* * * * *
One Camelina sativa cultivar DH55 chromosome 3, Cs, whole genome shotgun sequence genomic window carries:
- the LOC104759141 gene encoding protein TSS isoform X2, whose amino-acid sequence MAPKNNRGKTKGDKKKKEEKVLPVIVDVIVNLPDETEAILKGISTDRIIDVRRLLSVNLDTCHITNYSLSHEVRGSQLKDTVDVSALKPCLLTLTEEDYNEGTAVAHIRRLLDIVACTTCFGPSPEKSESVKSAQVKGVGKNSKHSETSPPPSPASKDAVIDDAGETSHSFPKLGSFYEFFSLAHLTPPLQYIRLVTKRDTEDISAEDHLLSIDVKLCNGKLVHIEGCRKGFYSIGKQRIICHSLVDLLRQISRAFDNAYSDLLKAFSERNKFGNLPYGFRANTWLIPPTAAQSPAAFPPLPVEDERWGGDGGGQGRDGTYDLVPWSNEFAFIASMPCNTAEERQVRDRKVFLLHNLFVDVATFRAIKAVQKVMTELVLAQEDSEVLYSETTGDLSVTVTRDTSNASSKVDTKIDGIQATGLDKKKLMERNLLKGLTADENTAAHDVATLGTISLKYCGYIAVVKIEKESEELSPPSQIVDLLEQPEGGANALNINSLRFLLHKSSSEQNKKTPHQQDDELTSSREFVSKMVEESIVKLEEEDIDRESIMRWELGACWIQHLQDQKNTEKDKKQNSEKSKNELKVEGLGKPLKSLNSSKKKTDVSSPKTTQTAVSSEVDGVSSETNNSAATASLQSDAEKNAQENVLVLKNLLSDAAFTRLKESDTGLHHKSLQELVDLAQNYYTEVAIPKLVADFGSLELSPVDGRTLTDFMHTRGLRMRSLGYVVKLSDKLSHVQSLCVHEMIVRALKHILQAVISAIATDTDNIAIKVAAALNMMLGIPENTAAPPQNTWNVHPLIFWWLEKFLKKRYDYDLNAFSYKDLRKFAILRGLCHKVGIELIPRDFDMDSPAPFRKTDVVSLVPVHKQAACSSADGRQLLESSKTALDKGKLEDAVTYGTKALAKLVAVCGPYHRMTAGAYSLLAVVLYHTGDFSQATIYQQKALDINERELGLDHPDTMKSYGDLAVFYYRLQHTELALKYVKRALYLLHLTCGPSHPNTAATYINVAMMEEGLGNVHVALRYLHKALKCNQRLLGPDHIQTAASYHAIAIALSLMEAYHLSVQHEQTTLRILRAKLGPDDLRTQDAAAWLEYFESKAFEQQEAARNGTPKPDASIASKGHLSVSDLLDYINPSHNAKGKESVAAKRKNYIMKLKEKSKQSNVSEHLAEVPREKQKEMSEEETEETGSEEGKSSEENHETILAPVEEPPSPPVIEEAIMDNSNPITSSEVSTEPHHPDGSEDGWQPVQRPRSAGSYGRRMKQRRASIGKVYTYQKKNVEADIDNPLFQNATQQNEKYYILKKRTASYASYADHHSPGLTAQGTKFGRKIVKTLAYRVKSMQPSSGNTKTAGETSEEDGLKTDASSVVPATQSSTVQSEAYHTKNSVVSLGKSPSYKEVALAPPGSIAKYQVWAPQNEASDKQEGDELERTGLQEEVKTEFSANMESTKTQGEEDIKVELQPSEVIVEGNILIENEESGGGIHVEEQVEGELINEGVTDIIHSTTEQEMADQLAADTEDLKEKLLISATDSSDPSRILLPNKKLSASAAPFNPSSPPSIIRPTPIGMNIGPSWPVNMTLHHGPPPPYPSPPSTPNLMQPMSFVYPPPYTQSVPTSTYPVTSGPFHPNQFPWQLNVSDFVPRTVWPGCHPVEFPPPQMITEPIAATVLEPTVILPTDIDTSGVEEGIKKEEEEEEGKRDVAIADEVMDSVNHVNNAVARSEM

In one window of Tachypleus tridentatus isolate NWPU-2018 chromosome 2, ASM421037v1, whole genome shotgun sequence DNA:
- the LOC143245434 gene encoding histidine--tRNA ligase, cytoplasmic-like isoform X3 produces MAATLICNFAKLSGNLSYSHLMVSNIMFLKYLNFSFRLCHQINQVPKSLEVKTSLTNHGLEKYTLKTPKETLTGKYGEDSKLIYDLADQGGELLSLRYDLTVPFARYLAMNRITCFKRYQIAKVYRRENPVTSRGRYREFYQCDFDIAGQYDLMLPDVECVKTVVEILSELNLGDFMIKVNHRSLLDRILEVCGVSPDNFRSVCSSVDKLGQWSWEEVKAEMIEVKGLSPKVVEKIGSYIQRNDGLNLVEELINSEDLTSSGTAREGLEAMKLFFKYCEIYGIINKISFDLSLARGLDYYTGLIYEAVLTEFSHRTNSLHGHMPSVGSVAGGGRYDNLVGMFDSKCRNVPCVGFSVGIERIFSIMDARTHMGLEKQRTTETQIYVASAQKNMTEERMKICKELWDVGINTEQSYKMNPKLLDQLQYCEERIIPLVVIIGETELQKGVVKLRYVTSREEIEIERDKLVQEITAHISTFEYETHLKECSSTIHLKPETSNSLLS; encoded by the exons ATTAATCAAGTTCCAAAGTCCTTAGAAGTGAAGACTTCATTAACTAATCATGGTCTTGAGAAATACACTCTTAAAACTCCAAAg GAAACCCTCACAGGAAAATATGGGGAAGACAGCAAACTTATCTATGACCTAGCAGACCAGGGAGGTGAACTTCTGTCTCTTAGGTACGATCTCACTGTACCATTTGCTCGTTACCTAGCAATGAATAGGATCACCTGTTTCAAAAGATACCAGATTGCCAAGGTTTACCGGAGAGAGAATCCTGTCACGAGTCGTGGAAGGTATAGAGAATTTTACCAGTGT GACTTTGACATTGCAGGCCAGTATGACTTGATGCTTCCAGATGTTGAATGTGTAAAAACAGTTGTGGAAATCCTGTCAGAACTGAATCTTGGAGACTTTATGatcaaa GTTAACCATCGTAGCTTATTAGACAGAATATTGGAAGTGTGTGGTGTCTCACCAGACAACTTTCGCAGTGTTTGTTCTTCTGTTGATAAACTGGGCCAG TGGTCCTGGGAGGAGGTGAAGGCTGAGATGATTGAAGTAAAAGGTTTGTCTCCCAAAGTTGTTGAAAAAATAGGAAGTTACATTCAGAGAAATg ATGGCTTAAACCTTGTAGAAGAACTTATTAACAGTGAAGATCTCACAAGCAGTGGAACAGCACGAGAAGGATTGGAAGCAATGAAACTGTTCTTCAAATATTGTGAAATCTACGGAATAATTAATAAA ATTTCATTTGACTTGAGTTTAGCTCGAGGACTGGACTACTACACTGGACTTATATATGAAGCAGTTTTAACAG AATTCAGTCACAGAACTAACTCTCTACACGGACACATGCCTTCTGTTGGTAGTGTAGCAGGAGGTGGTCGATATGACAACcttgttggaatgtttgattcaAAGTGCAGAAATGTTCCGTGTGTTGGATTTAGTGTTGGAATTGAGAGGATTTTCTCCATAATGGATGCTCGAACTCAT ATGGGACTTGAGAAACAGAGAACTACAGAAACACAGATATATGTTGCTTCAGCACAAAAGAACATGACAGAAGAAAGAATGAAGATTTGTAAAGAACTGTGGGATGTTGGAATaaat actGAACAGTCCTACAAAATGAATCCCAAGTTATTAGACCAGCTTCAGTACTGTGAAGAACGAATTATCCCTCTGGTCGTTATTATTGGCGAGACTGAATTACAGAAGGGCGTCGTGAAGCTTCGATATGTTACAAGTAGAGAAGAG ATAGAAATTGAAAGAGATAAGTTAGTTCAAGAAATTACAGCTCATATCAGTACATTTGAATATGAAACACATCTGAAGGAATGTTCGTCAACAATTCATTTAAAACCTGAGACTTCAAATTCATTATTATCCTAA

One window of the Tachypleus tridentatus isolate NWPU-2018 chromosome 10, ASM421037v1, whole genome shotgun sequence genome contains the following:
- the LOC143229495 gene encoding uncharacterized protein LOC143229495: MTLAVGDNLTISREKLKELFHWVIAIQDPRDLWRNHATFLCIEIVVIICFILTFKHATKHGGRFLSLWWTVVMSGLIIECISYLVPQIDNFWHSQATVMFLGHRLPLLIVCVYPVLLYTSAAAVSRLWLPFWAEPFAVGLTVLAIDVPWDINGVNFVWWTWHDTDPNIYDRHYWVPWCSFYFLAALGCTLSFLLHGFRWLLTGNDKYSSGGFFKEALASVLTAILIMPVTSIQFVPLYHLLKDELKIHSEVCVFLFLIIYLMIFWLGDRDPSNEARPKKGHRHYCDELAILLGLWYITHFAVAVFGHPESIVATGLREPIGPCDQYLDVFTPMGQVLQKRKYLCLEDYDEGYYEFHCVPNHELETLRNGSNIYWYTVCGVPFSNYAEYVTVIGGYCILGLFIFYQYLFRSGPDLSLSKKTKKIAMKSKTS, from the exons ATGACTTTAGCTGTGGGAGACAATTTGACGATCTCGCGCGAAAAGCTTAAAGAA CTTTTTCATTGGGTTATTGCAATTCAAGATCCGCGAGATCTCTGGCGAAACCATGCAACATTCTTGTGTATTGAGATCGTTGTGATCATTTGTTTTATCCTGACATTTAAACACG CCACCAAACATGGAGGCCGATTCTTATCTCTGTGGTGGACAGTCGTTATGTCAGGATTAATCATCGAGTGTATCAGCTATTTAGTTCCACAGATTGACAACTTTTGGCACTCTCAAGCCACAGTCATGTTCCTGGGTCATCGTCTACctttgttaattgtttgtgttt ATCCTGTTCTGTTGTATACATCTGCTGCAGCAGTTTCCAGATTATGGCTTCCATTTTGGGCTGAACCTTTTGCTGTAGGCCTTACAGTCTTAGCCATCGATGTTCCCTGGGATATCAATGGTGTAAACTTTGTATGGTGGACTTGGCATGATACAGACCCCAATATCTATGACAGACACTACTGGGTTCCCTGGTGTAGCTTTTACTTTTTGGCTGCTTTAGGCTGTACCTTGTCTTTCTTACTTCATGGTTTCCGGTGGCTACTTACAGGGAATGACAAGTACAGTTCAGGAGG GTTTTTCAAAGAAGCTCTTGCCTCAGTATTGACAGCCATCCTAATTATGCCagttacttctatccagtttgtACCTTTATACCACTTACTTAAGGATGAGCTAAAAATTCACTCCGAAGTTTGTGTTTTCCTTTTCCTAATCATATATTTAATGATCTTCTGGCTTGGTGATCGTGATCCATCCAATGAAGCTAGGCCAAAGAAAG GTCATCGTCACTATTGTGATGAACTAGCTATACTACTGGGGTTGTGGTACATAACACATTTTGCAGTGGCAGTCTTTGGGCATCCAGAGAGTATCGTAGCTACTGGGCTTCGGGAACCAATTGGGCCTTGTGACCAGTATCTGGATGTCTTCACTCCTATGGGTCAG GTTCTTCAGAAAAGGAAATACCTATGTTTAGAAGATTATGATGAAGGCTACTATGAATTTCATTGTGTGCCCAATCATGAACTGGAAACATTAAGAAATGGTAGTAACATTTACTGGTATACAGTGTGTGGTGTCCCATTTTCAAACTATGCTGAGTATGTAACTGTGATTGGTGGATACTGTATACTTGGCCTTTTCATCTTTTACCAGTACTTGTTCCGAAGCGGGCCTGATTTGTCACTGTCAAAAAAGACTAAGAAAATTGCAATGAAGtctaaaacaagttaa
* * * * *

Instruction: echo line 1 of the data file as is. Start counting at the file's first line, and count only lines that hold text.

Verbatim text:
One Camelina sativa cultivar DH55 chromosome 3, Cs, whole genome shotgun sequence genomic window carries: